2017-01-19 / Views

Housing as a county priority

It’s extremely early in the two-year life of the new Leelanau County Board of Commissioners, but so far we like what we’ve seen.

Let’s look at the eternal “affordable housing” issue, for lack of a better name.

The problem with continuing to use “affordable housing” is that it’s taken on the god-like attributes of Social Security. As any quick-study of modern politics will affirm, politicians run from reference to the predictable financial implosion of the Social Security program because any answer they might suggest will be met with hysterical resistance.

Affordable housing is just as controversial in Leelanau County. Take a strong stand either for or against government involvement, and you’re a leftist or a card-carrying member of the John Birch Society.

That leaves little room to find a solution, or at least a start toward offering housing at a price that working people of the county can afford.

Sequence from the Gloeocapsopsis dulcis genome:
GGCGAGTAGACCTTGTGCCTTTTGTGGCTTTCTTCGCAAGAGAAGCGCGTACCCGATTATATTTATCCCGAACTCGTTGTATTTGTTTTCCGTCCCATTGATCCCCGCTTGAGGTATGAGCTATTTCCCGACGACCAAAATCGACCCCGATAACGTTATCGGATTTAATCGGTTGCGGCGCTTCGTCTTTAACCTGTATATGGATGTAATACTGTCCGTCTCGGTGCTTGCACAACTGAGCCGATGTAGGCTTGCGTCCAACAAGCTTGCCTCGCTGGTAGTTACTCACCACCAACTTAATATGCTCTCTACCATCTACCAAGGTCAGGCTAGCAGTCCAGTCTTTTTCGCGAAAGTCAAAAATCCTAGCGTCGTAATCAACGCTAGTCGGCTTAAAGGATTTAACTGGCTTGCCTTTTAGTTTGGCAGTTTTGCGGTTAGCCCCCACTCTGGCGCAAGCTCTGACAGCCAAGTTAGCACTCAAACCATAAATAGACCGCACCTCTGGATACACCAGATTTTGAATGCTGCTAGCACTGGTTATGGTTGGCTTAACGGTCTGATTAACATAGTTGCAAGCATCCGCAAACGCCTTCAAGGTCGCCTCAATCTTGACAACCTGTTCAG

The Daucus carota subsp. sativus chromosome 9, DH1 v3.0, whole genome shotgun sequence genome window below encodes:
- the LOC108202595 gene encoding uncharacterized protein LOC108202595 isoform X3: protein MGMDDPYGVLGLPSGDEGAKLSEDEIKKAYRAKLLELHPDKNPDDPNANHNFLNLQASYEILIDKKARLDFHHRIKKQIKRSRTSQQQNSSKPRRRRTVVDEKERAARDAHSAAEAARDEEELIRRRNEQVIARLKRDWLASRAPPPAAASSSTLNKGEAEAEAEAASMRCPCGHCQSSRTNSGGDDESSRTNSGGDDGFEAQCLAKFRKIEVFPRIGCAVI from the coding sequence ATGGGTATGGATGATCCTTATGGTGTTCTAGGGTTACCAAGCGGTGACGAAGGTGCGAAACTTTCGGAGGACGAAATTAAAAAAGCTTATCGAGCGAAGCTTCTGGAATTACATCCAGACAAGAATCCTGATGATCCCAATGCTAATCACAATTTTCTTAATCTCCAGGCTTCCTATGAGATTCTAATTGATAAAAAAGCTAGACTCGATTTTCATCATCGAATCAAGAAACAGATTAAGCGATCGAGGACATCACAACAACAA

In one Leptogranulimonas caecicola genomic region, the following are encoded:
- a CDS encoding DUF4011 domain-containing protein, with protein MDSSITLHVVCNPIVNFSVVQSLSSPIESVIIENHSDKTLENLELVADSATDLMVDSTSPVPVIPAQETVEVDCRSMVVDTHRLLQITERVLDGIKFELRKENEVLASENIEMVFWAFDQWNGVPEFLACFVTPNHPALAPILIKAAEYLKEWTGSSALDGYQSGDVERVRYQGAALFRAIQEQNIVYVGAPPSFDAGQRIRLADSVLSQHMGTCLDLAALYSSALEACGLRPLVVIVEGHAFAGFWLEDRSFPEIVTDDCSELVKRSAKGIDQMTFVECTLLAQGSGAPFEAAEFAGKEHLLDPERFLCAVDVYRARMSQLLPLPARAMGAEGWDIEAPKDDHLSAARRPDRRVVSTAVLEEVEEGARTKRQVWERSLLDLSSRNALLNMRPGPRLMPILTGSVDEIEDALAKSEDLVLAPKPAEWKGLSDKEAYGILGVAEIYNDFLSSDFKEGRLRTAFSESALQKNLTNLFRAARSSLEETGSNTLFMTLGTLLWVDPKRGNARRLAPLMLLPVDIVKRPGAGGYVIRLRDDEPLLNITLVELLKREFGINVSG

The subject came up again last week when the County Board discussed goals for its 2017 session. Five votes were known, those of three Republicans and two Democrats.

We had no idea what to expect from the two newest members of the board, both Republicans.

Said Casey Noonan of Empire Township, who was elected in November, “It’s not that I think the county should start spending money to build affordable homes or anything, but this is such a big deal for so many people in our county that I think the county Board should at least continue considering ways we might help solve the problem.”

Frequent swing-voter Tony Ansorge of Elmwood Township agreed.

And so do we.

Actually, Commissioner Melinda Lautner’s off-the-off rhetorical question was right on target. She wanted to know if there were any trailer parks in Cleveland Township — and if not, why?

Forty acres, 100 lots and sewer hookups would go a long way toward solving Leelanau’s housing shortage.

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